- Neelys Landing man shot, killed by highway patrol trooper after traffic stop (05/01/16)43
- Cape student sues, accuses school officials of slamming her to ground multiple times (04/28/16)49
- Missouri House votes to allow concealed weapons without permits (04/28/16)8
- River Ridge Winery changes hands (05/02/16)
- Police report filed, but no charges in incident at Cape Central (04/29/16)40
- 2016 All-Missourian Boys Basketball (04/29/16)
- Statement: Man says cops’ good work drove him to grow his own marijuana (05/01/16)1
- Bob Evans restaurant in Cape Girardeau among chain's 21 closings (04/26/16)9
- Senator introduces bill for I-57 that would connect Sikeston with Little Rock (04/28/16)4
- Hopper Road to close for months during construction of Veterans Drive (04/27/16)9
Area prices for gasoline near lowest in nation
Cape Girardeau County appears to be offering one of the best bargains in the nation on gasoline once again.
Early Monday, the Lundberg Survey, which tracks fuel prices at more than 8,000 stations in the United States, reported the lowest average price was $1.06 a gallon in Tulsa, Okla. The highest was in Honolulu -- $1.87. But at least one Cape Girardeau station, Cash Only, offered regular unleaded for 94.9 cents a gallon.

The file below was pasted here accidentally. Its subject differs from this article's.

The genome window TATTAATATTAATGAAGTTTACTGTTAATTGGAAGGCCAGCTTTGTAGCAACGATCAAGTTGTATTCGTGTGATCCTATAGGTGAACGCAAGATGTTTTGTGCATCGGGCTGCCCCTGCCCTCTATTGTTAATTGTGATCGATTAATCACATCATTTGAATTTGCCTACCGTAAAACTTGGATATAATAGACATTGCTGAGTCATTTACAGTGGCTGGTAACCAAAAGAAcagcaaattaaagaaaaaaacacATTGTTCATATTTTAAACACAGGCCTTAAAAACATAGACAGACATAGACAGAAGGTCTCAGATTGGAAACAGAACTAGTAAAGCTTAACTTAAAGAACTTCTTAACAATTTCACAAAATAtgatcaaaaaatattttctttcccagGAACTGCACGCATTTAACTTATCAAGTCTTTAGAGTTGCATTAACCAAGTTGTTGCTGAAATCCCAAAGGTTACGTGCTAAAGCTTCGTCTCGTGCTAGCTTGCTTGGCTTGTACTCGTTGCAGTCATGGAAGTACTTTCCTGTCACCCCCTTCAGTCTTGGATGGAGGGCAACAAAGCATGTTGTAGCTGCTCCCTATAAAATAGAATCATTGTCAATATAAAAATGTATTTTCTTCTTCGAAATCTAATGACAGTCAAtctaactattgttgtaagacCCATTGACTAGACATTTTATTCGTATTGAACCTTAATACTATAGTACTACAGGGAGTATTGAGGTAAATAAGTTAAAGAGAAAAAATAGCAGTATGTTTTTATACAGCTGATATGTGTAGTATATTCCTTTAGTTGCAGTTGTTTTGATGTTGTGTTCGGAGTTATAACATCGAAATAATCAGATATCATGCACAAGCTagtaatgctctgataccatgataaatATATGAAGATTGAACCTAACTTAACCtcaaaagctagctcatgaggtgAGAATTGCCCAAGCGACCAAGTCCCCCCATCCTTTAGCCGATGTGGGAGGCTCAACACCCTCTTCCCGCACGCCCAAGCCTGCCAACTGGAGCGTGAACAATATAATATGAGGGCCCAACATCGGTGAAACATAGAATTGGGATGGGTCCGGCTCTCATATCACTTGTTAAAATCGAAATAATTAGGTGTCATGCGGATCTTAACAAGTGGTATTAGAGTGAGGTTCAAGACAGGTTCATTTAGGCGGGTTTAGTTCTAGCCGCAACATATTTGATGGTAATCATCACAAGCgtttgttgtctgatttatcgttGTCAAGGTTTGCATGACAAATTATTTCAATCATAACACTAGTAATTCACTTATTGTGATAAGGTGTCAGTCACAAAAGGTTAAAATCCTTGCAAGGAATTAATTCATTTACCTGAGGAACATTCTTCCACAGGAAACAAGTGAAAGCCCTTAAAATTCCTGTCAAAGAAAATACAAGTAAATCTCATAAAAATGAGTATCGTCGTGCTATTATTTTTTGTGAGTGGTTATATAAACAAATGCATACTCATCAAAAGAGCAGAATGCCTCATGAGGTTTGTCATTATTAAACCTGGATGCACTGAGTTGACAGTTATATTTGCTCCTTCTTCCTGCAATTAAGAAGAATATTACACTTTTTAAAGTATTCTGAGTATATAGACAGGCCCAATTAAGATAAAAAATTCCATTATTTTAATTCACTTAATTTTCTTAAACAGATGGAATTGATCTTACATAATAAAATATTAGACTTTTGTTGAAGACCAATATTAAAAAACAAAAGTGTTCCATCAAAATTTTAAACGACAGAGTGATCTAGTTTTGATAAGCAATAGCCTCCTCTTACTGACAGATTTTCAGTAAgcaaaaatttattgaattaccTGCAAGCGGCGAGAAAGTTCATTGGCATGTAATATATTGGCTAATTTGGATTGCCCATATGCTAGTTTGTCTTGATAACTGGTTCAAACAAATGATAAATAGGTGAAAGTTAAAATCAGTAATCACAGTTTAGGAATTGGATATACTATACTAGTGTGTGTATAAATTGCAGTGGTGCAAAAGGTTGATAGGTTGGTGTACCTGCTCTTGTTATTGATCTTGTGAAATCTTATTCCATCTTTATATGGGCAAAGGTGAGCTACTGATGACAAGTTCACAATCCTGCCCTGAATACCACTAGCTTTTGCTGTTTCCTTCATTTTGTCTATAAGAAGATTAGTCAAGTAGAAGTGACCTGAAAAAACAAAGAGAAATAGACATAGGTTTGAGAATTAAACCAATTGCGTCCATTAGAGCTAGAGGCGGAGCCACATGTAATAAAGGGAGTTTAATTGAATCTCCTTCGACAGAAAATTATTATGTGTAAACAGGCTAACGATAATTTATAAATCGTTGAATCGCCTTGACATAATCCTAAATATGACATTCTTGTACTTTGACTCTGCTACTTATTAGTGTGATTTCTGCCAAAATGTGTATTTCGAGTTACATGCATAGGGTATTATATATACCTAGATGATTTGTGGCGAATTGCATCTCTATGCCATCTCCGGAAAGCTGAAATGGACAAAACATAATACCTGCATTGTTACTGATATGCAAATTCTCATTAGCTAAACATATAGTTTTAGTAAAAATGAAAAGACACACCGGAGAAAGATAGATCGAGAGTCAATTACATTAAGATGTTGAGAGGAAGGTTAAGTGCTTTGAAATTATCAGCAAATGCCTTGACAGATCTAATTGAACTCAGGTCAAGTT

The story was much the same in mid-July, when Cape Gir-ardeau and Jackson stations offered gas below a dollar while those in other parts of the state and nation charged $1.18 and higher.
Scott Lucchese drives from Poplar Bluff, Mo., to Cape Gir-ardeau daily to attend classes at Southeast Missouri State University.
"I'm always looking for a bargain on gasoline," Lucchese said, filling up at Cash Only on William Street. "Gas is down everywhere, but this is the lowest."
Other drivers crowded the pumps.
"I heard on the radio that about 96 or 97 cents a gallon was the lowest in the nation," said Pam Burns of Cape Girar-deau, who stopped by the station.
But later on Monday, a station in San Antonio, Texas, dropped its unleaded prices to 89.9 cents.
Gasoline prices fell nine cents a gallon nationally over the past two weeks.
"Prices historically drop after Labor Day," said Michael Right, a spokesman for the American Automobile Association.
The national average Friday was about $1.34 a gallon, including all grades and taxes. The Missouri average Monday was $1.14.
Since the Sept. 11 terrorist attacks, demand for gasoline has decreased, said Right. "There has been a drop in crude oil prices," he said.
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